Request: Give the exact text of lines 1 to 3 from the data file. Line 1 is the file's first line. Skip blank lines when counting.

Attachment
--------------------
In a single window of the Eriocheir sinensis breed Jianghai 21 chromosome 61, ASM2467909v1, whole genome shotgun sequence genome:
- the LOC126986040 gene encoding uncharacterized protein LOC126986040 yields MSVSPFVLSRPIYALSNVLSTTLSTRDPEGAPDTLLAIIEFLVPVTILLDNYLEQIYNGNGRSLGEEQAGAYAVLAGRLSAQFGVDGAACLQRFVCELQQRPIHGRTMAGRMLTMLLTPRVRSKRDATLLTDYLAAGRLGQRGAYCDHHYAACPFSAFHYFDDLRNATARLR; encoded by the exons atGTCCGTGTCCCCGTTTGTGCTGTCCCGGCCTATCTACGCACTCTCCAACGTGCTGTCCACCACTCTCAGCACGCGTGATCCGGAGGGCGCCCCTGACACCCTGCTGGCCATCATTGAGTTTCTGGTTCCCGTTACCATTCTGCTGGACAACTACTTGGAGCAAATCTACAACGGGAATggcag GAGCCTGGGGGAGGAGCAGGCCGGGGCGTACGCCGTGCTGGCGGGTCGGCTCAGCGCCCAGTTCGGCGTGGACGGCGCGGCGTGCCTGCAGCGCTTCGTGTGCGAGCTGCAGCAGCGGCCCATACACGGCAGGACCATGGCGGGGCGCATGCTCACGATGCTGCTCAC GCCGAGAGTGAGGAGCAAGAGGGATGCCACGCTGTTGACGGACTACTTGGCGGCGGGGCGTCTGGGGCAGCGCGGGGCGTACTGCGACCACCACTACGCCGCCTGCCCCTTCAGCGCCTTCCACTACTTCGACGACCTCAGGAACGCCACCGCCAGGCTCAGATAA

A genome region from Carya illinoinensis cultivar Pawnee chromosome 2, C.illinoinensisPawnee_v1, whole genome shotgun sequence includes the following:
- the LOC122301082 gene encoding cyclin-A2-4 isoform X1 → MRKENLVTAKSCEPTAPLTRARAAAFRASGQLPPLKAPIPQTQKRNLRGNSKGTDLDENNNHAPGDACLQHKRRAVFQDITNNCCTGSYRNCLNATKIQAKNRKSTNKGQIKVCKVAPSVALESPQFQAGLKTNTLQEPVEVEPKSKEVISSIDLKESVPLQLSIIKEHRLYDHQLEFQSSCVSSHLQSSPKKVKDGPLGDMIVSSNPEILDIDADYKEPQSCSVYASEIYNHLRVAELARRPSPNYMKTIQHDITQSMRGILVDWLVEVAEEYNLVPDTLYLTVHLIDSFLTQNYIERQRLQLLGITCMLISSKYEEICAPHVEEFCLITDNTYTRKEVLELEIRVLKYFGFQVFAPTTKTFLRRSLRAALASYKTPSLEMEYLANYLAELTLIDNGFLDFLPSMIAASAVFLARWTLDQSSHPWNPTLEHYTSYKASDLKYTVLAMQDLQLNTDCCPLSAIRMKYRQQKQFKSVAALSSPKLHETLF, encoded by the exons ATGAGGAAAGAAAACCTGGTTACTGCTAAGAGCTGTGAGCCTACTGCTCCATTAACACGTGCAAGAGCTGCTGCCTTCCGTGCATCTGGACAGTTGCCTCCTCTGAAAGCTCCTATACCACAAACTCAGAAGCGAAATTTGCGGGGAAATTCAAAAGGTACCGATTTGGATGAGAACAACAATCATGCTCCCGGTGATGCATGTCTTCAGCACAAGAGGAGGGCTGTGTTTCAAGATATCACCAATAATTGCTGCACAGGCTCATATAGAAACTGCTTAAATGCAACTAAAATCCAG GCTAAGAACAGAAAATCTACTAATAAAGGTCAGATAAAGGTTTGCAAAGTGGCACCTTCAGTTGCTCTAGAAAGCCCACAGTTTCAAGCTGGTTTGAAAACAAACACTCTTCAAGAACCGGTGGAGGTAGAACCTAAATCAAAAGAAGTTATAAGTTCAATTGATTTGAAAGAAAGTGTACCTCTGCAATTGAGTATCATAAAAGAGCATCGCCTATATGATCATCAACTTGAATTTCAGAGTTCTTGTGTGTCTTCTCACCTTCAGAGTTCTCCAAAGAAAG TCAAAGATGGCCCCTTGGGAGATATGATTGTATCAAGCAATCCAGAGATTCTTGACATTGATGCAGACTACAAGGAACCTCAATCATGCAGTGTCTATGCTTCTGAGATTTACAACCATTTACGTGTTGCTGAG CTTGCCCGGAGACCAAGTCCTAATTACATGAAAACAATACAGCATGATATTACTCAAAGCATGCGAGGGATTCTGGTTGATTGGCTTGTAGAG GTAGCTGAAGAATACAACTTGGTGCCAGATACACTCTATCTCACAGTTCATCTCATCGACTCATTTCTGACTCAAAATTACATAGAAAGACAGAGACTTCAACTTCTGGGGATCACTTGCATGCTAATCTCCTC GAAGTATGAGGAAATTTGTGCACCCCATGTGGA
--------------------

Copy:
In a single window of the Eriocheir sinensis breed Jianghai 21 chromosome 61, ASM2467909v1, whole genome shotgun sequence genome:
- the LOC126986040 gene encoding uncharacterized protein LOC126986040 yields MSVSPFVLSRPIYALSNVLSTTLSTRDPEGAPDTLLAIIEFLVPVTILLDNYLEQIYNGNGRSLGEEQAGAYAVLAGRLSAQFGVDGAACLQRFVCELQQRPIHGRTMAGRMLTMLLTPRVRSKRDATLLTDYLAAGRLGQRGAYCDHHYAACPFSAFHYFDDLRNATARLR; encoded by the exons atGTCCGTGTCCCCGTTTGTGCTGTCCCGGCCTATCTACGCACTCTCCAACGTGCTGTCCACCACTCTCAGCACGCGTGATCCGGAGGGCGCCCCTGACACCCTGCTGGCCATCATTGAGTTTCTGGTTCCCGTTACCATTCTGCTGGACAACTACTTGGAGCAAATCTACAACGGGAATggcag GAGCCTGGGGGAGGAGCAGGCCGGGGCGTACGCCGTGCTGGCGGGTCGGCTCAGCGCCCAGTTCGGCGTGGACGGCGCGGCGTGCCTGCAGCGCTTCGTGTGCGAGCTGCAGCAGCGGCCCATACACGGCAGGACCATGGCGGGGCGCATGCTCACGATGCTGCTCAC GCCGAGAGTGAGGAGCAAGAGGGATGCCACGCTGTTGACGGACTACTTGGCGGCGGGGCGTCTGGGGCAGCGCGGGGCGTACTGCGACCACCACTACGCCGCCTGCCCCTTCAGCGCCTTCCACTACTTCGACGACCTCAGGAACGCCACCGCCAGGCTCAGATAA

A genome region from Carya illinoinensis cultivar Pawnee chromosome 2, C.illinoinensisPawnee_v1, whole genome shotgun sequence includes the following: